Carbonate Diagenesis: Dolomite and Siderite
2003. "Carbonate Diagenesis: Dolomite and Siderite", A Color Guide to the Petrography of Carbonate Rocks: Grains, textures, porosity, diagenesis, Peter A. Scholle, Dana S. Ulmer-Scholle
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Dolomite is a rhombohedral mineral, CaMg(CO3)2; dolostone is the appropriate term for a rock composed of that mineral. Dolomite is best identified through staining, and by its rhombic, often zoned, untwinned habit.
Dolomite is a complex and relatively poorly understood mineral. Thermodynamically, dolomite should be a stable, widespread precipitate from seawater, but kinetic factors (hydration of Mg2+ ions in seawater, the high ionic strength of seawater, the relative efficiency of aragonite and high-Mg calcite precipitation, inhibition effects of SO42- ions) mitigate against its formation. Modern dolomite therefore is relatively scarce. In addition, ordered dolomite is slow-growing, and thus is difficult to synthesize in the laboratory under earth-surface conditions.
True dolomite (stoichiometric, ordered dolomite; top diagram, facing page) is well ordered, with one cation layer entirely composed of Mg2+ and the next entirely composed of Ca2+. If perfectly formed, that also ensures a 50:50 (stoichiometric) balance between Ca2+ and Mg2+ in the dolomite structure. Most modern dolomites, however, are poorly ordered and Ca-rich (termed “protodolomite” by some workers). Those crystals are relatively unstable and “ripen” or eventually neomorphose to more stable, ordered dolomite crystals.
Many models have been proposed for dolomitization (see excellent summaries in Morrow, 1982b; Land, 1985; Tucker, 1990; and Purser et al., 1994). All center around three basic factors: a source of Mg (generally seawater), a way to move large volumes of that water through the sediment package, and a way to reduce the kinetic inhibitions to dolomite precipitation. Sabkha and brine reflux models call upon evaporative concentration of seawater (with removal of sulfate through bacterial reduction or inorganic sulfate precipitation); marine-fresh water mixing zone and Coorong models rely on dilution of seawater; the burial model uses elevated temperatures, modified pore water compositions, and, in some cases, thermochemical sulfate reduction to reduce inhibitions on dolomite precipitation. Organogenic dolomitization relies on intense bacterial sulfate reduction and methanogenesis in organic-rich sediments in a wide range of settings (Mazzullo, 2000). Modern dolomite has been found in small volumes in many settings, ranging from hypersaline sabkhas to normal salinity tidal flats, and subsaline lagoonal environments. Modern dolomite is predominantly a replacement product; subsurface dolomites are found as either replacements or as primary pore-filling precipitates. Some authors have speculated that dolomites of other ages (especially the Precambrian) were primary precipitates, but that hypothesis has not been confirmed.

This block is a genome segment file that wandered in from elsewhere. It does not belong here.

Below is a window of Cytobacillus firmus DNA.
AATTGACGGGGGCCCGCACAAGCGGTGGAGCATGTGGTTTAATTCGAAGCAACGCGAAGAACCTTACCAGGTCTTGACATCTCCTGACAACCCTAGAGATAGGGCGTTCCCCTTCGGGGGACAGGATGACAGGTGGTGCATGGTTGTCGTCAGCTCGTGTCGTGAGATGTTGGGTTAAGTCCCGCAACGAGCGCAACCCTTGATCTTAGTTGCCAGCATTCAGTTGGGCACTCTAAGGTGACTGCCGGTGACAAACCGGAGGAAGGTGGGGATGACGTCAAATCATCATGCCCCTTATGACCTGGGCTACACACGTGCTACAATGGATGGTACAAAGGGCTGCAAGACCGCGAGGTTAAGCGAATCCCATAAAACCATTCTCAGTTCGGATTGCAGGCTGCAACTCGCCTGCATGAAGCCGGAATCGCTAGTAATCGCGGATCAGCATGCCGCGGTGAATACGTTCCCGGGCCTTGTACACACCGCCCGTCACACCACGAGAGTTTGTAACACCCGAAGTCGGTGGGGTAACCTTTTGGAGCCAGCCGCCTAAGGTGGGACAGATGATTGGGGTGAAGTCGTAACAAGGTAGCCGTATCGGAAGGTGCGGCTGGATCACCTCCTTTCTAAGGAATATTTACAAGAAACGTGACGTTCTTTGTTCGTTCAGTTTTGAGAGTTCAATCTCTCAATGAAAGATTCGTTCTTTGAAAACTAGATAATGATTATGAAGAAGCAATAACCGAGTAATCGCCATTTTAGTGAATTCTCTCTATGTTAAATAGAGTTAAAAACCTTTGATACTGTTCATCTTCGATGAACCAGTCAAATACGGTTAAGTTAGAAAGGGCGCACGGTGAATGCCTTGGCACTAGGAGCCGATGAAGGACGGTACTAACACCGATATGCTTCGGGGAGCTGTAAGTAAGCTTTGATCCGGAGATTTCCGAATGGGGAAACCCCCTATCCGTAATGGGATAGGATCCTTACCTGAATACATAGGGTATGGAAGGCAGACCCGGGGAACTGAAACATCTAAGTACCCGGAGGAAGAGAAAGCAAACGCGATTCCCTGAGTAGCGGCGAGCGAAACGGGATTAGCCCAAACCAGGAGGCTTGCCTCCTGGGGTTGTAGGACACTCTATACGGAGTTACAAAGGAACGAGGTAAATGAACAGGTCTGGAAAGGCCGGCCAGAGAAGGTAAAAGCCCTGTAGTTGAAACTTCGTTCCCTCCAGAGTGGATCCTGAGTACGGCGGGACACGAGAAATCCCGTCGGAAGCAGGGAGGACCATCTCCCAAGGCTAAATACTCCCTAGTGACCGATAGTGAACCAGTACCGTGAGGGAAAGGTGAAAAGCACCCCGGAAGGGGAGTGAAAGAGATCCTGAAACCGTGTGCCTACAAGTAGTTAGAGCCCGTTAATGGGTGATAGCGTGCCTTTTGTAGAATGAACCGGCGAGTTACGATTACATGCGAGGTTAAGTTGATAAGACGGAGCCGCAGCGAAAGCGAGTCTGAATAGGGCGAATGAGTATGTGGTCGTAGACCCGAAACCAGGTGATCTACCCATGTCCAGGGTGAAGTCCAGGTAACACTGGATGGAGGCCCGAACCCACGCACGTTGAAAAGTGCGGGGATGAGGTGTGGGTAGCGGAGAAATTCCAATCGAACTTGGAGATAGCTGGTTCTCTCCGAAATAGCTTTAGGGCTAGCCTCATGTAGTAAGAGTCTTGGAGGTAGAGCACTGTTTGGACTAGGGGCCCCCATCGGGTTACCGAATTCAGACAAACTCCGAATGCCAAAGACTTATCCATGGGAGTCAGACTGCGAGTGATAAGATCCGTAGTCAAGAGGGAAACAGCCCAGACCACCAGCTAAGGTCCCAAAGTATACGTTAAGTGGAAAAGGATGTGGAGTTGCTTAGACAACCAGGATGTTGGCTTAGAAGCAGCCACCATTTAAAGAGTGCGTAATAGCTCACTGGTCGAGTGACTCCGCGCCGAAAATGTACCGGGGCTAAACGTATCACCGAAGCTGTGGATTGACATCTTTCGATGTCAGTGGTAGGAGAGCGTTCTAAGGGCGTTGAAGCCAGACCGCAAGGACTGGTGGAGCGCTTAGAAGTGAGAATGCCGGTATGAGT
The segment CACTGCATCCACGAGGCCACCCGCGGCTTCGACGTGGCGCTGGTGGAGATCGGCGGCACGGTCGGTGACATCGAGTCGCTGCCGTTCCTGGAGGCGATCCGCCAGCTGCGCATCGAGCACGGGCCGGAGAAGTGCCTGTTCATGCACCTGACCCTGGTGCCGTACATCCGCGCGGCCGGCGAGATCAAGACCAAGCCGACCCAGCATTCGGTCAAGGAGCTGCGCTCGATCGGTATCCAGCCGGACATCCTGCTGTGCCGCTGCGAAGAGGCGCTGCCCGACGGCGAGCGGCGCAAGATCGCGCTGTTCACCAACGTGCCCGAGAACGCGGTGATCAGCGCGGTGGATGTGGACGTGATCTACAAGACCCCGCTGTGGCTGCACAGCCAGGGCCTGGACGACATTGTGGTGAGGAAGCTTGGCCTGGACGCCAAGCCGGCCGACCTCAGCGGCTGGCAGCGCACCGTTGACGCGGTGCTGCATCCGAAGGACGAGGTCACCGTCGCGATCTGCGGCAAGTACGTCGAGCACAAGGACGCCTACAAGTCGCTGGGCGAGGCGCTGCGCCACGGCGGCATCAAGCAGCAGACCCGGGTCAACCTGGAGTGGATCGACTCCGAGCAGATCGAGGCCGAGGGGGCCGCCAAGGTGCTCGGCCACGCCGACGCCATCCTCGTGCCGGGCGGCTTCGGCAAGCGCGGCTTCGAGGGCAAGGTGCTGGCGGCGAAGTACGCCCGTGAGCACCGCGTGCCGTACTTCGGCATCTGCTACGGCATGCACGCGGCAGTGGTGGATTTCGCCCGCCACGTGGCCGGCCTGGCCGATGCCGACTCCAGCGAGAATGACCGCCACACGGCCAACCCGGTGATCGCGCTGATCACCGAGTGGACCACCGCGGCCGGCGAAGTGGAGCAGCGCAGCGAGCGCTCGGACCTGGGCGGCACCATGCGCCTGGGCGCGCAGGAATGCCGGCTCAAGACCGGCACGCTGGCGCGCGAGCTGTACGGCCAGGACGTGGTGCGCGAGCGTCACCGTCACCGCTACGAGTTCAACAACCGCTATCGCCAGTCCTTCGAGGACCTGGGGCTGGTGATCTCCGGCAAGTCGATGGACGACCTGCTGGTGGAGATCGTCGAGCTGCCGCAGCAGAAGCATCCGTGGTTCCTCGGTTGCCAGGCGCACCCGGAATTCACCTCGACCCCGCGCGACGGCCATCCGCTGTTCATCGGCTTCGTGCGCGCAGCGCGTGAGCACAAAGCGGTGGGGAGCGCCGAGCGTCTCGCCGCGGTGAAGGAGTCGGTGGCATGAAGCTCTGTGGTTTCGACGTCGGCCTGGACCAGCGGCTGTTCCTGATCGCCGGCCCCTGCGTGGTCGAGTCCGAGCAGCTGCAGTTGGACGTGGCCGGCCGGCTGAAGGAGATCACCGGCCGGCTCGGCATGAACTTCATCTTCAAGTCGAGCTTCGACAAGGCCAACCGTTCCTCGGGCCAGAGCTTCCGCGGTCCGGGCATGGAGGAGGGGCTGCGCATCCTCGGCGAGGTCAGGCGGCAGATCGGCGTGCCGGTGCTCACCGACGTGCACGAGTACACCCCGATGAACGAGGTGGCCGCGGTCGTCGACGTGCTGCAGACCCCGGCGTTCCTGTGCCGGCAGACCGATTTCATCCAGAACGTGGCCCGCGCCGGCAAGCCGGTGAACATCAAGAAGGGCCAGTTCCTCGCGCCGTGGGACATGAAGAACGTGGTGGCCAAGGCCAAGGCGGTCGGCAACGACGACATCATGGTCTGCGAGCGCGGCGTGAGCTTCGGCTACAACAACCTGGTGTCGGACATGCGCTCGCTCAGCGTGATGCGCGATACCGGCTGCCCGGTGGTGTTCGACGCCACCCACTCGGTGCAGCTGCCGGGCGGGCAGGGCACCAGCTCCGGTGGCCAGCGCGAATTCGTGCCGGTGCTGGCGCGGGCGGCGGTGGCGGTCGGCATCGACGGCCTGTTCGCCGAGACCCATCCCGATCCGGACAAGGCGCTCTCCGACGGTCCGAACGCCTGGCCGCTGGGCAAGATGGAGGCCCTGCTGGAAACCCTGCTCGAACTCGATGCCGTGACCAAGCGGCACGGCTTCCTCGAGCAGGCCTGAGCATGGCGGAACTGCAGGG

Figures & Tables
A Color Guide to the Petrography of Carbonate Rocks: Grains, textures, porosity, diagenesis
This volume expands and improves the AAPG 1978 classic, A Color Illustrated Guide to Carbonate Rock Constituents, Textures, Cements, and Porosities(AAPG Memoir 27). Carbonate petrography can be quite complicated. Changing assemblages of organisms through time, coupled with the randomness of thin-section cuts through complex shell forms, add to the difficulty of identifying skeletal grains. Furthermore, because many primary carbonate grains are composed of unstable minerals (especially aragonite and high-Mg calcite), diagenetic alteration commonly is quite extensive in carbonate rocks. The variability of inorganic and biogenic carbonate mineralogy through time, however, complicates prediction of patterns of diagenetic alteration. This book is designed to help deal with such challenges. It includes a wide variety of examples of commonly encountered skeletal and nonskeletal grains, cements, fabrics, and porosity types. It includes extensive new tables of age distributions, mineralogy, morphologic characteristics, environmental implications and keys to grain identification. It also encompasses a number of noncarbonate grains, that occur as accessory minerals in carbonate rocks or that may provide important biostratigraphic or paleoenvironmental information in carbonate strata. With this guide, students and other workers with little formal petrographic training should be able to examine thin sections or acetate peels under the microscope and interpret the main rock constituents and their depositional and diagenetic history.
- carbonate rocks
- color imagery
- problematic fossils
- sedimentary rocks